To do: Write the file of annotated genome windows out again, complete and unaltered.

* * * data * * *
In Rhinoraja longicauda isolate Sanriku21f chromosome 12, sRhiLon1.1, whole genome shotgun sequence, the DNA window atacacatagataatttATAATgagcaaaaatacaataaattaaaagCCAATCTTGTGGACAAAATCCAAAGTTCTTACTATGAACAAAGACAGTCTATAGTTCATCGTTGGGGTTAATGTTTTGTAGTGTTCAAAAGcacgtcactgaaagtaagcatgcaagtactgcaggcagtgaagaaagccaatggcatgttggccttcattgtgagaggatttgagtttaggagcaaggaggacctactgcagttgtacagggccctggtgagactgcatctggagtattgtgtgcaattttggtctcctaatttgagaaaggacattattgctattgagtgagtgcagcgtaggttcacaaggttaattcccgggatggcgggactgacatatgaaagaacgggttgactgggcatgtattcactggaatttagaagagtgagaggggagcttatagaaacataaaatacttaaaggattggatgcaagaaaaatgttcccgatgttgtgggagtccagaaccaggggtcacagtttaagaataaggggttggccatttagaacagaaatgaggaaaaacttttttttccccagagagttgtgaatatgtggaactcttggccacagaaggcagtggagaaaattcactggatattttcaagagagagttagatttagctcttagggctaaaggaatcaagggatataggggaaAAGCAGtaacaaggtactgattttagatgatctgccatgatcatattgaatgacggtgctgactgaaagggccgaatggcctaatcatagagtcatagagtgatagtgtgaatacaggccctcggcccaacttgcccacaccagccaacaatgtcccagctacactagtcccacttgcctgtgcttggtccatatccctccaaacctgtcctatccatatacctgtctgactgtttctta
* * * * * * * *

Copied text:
In Rhinoraja longicauda isolate Sanriku21f chromosome 12, sRhiLon1.1, whole genome shotgun sequence, the DNA window atacacatagataatttATAATgagcaaaaatacaataaattaaaagCCAATCTTGTGGACAAAATCCAAAGTTCTTACTATGAACAAAGACAGTCTATAGTTCATCGTTGGGGTTAATGTTTTGTAGTGTTCAAAAGcacgtcactgaaagtaagcatgcaagtactgcaggcagtgaagaaagccaatggcatgttggccttcattgtgagaggatttgagtttaggagcaaggaggacctactgcagttgtacagggccctggtgagactgcatctggagtattgtgtgcaattttggtctcctaatttgagaaaggacattattgctattgagtgagtgcagcgtaggttcacaaggttaattcccgggatggcgggactgacatatgaaagaacgggttgactgggcatgtattcactggaatttagaagagtgagaggggagcttatagaaacataaaatacttaaaggattggatgcaagaaaaatgttcccgatgttgtgggagtccagaaccaggggtcacagtttaagaataaggggttggccatttagaacagaaatgaggaaaaacttttttttccccagagagttgtgaatatgtggaactcttggccacagaaggcagtggagaaaattcactggatattttcaagagagagttagatttagctcttagggctaaaggaatcaagggatataggggaaAAGCAGtaacaaggtactgattttagatgatctgccatgatcatattgaatgacggtgctgactgaaagggccgaatggcctaatcatagagtcatagagtgatagtgtgaatacaggccctcggcccaacttgcccacaccagccaacaatgtcccagctacactagtcccacttgcctgtgcttggtccatatccctccaaacctgtcctatccatatacctgtctgactgtttctta